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Mfsd2a + hepatocytes repopulate the liver during injury and regeneration

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ABSTRACT

Hepatocytes are functionally heterogeneous and are divided into two distinct populations based on their metabolic zonation: the periportal and pericentral hepatocytes. During liver injury and regeneration, the cellular dynamics of these two distinct populations remain largely elusive. Here we show that major facilitator super family domain containing 2a (Mfsd2a), previously known to maintain blood–brain barrier function, is a periportal zonation marker. By genetic lineage tracing of Mfsd2a+ periportal hepatocytes, we show that Mfsd2a+ population decreases during liver homeostasis. Nevertheless, liver regeneration induced by partial hepatectomy significantly stimulates expansion of the Mfsd2a+ periportal hepatocytes. Similarly, during chronic liver injury, the Mfsd2a+ hepatocyte population expands and completely replaces the pericentral hepatocyte population throughout the whole liver. After injury recovery, the adult liver re-establishes the metabolic zonation by reprogramming the Mfsd2a+-derived hepatocytes into pericentral hepatocytes. The evidence of entire zonation replacement during injury increases our understanding of liver biology and disease.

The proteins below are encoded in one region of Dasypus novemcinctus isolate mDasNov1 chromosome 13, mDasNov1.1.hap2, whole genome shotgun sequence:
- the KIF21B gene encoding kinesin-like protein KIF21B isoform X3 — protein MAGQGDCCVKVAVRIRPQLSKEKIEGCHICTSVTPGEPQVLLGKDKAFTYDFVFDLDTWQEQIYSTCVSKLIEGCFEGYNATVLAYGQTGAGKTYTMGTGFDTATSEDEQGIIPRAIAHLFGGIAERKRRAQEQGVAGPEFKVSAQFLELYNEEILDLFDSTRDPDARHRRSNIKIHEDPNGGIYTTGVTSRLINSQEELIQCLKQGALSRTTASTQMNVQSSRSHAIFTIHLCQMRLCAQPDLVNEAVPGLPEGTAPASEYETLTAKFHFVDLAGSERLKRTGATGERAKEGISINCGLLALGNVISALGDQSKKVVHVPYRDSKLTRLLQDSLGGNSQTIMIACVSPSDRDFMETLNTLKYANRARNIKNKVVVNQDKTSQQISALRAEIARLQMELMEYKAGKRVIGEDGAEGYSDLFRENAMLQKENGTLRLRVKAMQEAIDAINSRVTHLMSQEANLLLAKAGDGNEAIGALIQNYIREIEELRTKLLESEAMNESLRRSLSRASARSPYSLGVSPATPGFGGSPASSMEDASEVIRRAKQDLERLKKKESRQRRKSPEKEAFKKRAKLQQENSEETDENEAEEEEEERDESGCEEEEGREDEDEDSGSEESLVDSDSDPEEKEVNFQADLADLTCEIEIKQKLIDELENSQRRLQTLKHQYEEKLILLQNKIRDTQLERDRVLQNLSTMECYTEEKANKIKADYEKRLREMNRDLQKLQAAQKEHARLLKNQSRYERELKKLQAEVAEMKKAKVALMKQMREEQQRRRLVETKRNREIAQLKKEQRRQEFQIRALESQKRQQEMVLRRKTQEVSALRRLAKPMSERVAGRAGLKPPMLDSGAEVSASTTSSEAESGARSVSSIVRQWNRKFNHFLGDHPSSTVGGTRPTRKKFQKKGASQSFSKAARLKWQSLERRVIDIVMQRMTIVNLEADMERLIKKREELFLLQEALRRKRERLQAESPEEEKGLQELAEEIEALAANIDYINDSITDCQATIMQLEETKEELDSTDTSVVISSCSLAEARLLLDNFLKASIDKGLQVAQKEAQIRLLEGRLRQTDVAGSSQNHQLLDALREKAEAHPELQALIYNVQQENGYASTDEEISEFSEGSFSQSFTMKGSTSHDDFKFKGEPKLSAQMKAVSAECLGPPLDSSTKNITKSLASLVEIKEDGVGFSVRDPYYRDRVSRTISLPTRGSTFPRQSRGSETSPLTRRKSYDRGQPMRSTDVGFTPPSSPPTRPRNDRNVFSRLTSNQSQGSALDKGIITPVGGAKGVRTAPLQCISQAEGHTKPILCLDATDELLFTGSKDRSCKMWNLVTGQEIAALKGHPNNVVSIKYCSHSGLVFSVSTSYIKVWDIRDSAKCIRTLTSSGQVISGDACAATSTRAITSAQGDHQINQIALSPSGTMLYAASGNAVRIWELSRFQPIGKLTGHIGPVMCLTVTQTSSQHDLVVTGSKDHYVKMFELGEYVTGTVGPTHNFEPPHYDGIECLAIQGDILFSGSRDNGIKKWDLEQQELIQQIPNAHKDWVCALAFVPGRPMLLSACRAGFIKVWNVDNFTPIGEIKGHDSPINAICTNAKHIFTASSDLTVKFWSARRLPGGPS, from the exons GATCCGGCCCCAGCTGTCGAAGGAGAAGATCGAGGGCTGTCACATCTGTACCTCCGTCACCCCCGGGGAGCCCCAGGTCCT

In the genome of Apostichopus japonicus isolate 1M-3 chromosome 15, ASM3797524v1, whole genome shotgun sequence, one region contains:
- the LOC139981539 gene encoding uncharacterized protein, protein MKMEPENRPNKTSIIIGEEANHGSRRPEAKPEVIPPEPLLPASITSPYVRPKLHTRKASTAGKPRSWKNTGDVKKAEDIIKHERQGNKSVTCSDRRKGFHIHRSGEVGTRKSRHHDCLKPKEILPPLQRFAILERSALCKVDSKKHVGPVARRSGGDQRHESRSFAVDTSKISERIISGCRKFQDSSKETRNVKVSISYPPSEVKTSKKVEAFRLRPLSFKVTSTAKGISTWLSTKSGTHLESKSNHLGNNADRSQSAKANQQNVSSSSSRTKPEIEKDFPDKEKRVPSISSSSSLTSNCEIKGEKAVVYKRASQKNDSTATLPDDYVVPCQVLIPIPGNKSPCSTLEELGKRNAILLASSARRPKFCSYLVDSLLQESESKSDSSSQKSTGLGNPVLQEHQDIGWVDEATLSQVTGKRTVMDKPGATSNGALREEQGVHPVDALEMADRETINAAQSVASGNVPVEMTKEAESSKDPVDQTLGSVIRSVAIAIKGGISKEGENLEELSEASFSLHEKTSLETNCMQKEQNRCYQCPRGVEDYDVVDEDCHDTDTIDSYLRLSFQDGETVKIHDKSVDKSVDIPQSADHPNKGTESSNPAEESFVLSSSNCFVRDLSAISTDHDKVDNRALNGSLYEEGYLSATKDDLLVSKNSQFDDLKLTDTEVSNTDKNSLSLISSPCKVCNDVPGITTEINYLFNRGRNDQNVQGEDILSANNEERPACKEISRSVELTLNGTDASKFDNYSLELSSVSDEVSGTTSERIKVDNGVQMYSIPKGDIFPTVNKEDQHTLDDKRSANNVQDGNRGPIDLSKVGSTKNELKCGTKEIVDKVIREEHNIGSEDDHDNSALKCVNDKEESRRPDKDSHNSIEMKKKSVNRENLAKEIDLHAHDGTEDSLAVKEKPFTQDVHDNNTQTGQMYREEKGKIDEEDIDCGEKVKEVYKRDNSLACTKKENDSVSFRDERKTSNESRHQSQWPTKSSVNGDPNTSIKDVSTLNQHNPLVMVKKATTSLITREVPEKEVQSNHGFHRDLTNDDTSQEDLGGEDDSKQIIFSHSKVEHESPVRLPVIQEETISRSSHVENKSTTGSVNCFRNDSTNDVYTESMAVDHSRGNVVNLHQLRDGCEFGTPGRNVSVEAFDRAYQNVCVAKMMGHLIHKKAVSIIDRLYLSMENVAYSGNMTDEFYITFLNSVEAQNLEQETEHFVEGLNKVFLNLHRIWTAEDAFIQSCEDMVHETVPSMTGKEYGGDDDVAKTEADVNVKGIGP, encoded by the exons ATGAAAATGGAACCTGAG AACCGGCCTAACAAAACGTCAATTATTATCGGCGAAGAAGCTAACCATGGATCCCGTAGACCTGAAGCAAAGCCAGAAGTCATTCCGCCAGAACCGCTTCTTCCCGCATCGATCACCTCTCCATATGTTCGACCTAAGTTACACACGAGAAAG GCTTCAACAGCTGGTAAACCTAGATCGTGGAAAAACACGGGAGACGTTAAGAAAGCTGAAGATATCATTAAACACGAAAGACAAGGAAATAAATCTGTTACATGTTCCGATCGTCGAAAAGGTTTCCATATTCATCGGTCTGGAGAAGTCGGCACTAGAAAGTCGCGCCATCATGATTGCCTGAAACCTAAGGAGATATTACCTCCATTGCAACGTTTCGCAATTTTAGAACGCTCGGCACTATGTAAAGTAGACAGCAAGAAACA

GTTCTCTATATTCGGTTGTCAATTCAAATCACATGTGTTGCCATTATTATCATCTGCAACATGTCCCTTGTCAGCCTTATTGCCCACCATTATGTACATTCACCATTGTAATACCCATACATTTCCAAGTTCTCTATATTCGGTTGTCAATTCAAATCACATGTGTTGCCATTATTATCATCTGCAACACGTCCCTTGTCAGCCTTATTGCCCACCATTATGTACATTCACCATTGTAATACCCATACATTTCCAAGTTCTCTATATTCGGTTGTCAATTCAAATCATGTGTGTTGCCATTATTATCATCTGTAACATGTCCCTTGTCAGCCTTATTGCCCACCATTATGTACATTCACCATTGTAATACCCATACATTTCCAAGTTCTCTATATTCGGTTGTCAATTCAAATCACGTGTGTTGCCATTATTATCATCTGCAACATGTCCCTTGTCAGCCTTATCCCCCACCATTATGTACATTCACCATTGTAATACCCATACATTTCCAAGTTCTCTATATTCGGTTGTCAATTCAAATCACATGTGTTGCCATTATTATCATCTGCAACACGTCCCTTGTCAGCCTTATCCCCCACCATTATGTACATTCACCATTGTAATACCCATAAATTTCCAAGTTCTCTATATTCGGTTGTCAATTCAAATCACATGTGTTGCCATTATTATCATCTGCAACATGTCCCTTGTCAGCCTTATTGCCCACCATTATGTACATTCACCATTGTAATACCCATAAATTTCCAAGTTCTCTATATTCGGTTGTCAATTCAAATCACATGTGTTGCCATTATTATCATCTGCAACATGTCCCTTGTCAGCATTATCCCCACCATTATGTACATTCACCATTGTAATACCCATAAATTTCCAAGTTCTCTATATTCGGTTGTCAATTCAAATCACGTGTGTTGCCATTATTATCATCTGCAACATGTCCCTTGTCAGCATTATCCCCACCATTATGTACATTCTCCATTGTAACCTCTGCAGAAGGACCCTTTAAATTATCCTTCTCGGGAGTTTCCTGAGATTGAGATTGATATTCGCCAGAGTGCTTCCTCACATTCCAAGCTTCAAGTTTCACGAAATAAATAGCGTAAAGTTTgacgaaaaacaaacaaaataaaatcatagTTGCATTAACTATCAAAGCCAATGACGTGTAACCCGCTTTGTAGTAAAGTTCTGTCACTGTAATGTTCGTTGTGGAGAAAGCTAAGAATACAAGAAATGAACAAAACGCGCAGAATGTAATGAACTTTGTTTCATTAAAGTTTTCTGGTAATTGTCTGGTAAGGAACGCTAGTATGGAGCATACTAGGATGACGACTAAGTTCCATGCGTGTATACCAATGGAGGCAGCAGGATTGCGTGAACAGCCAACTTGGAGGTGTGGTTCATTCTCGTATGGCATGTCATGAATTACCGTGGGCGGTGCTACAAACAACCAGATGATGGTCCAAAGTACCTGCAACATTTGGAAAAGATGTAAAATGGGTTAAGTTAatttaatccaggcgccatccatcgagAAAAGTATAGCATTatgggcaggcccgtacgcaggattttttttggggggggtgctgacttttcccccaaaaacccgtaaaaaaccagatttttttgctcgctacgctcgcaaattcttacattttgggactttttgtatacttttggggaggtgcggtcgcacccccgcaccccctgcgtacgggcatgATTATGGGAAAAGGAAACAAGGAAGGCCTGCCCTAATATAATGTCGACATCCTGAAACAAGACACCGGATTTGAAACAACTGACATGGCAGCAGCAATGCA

No MeSH data available.